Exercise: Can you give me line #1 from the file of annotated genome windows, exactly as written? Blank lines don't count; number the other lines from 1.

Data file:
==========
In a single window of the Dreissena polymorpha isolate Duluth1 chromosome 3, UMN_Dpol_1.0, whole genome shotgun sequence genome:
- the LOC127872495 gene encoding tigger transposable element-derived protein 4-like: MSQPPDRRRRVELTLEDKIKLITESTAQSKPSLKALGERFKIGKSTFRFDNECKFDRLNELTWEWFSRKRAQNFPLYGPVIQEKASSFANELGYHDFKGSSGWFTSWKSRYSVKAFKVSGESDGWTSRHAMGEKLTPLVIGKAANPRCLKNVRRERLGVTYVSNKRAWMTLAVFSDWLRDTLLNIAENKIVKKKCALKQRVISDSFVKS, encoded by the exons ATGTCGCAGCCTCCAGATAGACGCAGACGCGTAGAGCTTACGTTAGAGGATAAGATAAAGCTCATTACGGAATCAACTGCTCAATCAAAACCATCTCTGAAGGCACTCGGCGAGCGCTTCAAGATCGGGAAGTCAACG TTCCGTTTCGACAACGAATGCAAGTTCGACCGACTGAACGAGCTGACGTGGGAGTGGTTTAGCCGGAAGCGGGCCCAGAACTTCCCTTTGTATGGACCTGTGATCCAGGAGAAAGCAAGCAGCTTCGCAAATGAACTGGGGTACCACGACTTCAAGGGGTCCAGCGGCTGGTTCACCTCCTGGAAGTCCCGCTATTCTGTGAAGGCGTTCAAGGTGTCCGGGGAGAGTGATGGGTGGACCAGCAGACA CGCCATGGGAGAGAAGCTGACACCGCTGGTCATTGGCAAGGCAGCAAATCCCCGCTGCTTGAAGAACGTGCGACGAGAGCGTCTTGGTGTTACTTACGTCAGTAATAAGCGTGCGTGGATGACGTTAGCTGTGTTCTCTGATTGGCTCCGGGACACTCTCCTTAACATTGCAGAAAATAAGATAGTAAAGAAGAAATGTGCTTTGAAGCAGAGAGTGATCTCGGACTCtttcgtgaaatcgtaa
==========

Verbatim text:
In a single window of the Dreissena polymorpha isolate Duluth1 chromosome 3, UMN_Dpol_1.0, whole genome shotgun sequence genome: